# Binary string to integer and integer to binary string

I am working through K&R for review and I thought that I would write some of my own routines for conversion of binary strings to int and int to binary string. I realize this is reinvetning the wheel; I am just doing this for fun. Also, I am attempting to follow this coding style CodingStyle.txt. Any and all critiques are welcomed.

#include <mybin.h>
#include <limits.h>
#include <errno.h>

/*
Parameters:
s   - String with a maximum of 63 binary digits
Return:
- Decimal value of the binary string pointed to by s
Error:
- Negative returned on error check errno
*/
signed long binstr2int(char *s)
{
signed long rc;
for (rc = 0; '\0' != *s; s++) {
if (rc > (LONG_MAX/2)) {
errno = ERANGE;
return -1;
} else if ('1' == *s) {
rc = (rc * 2) + 1;
} else if ('0' == *s) {
rc *= 2;
} else {
errno = EINVAL;
return -1;
}
}
return rc;
}

/*
Parameters:
num - The number to convert to a binary string
s   - Pointer to a memory region to return the string to
len - Size in bytes of the region pointed to by s
Return:
- Pointer to the beginning of the string
Error:
- NULL returned on error check errno
*/
char *int2binstr(unsigned long num, char *s, int len)
{
if (len < 2) {
errno = ERANGE;
*s = '\0';
return s;
} else if (0 == num) {
s[--len] = '\0';
s[--len] = '0';
return s + len;
} else {
for (s[--len] = '\0'; 0 != num; num >>= 1) {
if (0 == len) {
errno = ERANGE;
*s = '\0';
return s;
} else if (num & 1) {
s[--len] = '1';
} else {
s[--len] = '0';
}
}
}
return s + len;
}


Edit 1: Okay, here is the revised code. Most of the suggestions I agree with. I did retain filling the buffer from end to beginning because it seems like a logical flow to me and requires one less variable to deal with.

• The do while suggestion was spot on. The for loop was unusual and the do while consumed one of the conditionals making the code easier to read.
• The names of the functions have been revised so they are not misleading
• The functions now handle unsigned long ints
• ul2binstr now returns NULL on error. So this needs to be checked.
• Also the string parameter was in binstr2ul was made const
• The len parameter was changed to size_t type

/*
Parameters:
s   - String with a maximum of log2(ULONG_MAX) binary characters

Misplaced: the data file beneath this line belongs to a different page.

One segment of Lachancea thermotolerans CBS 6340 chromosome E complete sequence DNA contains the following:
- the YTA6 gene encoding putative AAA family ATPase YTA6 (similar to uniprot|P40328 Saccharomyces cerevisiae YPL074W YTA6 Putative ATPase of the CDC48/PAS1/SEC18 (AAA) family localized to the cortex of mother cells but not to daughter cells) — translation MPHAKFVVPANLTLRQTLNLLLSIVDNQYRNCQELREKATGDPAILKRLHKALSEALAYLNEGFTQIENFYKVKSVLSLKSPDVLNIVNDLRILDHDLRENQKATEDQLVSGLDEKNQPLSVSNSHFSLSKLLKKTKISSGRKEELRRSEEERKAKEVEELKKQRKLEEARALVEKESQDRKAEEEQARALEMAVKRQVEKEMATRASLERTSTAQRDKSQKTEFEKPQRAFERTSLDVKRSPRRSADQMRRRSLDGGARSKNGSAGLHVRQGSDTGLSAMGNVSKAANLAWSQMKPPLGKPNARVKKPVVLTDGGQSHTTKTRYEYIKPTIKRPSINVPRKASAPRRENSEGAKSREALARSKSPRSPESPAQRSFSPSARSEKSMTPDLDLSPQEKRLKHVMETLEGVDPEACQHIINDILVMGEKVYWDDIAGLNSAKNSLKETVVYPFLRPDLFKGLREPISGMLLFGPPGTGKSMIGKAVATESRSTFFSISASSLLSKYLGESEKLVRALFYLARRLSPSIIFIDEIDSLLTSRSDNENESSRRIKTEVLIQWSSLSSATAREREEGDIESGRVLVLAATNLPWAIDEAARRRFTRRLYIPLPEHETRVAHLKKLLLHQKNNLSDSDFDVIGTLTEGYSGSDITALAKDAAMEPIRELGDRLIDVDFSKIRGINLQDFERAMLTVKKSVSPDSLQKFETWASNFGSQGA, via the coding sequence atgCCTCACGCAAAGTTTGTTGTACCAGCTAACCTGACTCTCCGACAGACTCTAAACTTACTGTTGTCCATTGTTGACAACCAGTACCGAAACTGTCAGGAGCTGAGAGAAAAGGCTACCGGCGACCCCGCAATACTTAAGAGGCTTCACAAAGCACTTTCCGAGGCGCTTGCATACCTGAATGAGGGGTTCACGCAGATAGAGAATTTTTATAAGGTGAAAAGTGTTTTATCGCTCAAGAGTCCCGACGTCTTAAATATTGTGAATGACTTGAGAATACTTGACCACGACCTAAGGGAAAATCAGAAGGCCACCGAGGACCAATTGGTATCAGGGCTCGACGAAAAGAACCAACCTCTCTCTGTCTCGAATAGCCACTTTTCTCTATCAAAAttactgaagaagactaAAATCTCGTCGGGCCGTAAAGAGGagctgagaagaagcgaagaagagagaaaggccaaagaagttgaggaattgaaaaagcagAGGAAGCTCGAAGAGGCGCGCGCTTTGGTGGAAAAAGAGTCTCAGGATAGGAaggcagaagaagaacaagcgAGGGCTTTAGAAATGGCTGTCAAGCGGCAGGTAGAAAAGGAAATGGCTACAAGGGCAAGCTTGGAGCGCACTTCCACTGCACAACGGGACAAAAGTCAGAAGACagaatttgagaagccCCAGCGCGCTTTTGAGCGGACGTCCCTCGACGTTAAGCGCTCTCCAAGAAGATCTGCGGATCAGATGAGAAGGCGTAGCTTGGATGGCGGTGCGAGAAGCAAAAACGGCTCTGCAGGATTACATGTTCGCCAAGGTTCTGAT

num - Memory address to store the result in
Return:
- Status integer
Error:
- Negative returned on error check errno
*/
int binstr2ul(const char *s, unsigned long *num)
{
unsigned long rc;
for (rc = 0; '\0' != *s; s++) {
if (rc > (ULONG_MAX/2)) {
errno = ERANGE;
return -1;
} else if ('1' == *s) {
rc = (rc * 2) + 1;
} else if ('0' == *s) {
rc *= 2;
} else {
errno = EINVAL;
return -1;
}
}
*num = rc;
return 0;
}

/*
Parameters:
num     - The number to convert to a binary string
s       - Pointer to a memory region to return the string to
len     - Size in bytes of the region pointed to by s
Return:
- Pointer to the beginning of the string
Error:
- NULL returned on error check errno
*/
char *ul2binstr(unsigned long num, char *s, size_t len)
{
if (0 == len) {
errno = EINVAL;
return NULL;
} else {
s[--len] = '\0';
}

do {
if (0 == len) {
errno = ERANGE;
return NULL;
} else {
s[--len] = ((num & 1) ? '1' : '0');
}
} while ((num >>= 1) != 0);

return s + len;
}

-
I see that you have edited in your revised code into your question. That is fine, just understand that your revised code is unlikely to get a review, and that it would be better to post it as a new question. See this meta post for more information. –  syb0rg Mar 3 at 22:48

It makes sense for the two functions to be symmetrical - ie that you can call them in turn to swap between integer and string representations. So I would make binstr2int produce an unsigned long of full range returned through a parameter and have the function return the status (0/-1):

int binstr2int(const char *s, unsigned long &num);


Note that s can be const.

In int2binstr I think the characters should be moved to the beginning of the string - this is what all other C string functions do (or at least I'm ignorant of any that do not). Also, your code is a bit awkward in that it treats 0 separately from all other numbers. This is a case where a do {...} while loop makes sense as it can handle the zero case as any other number and test for zero once it has done it: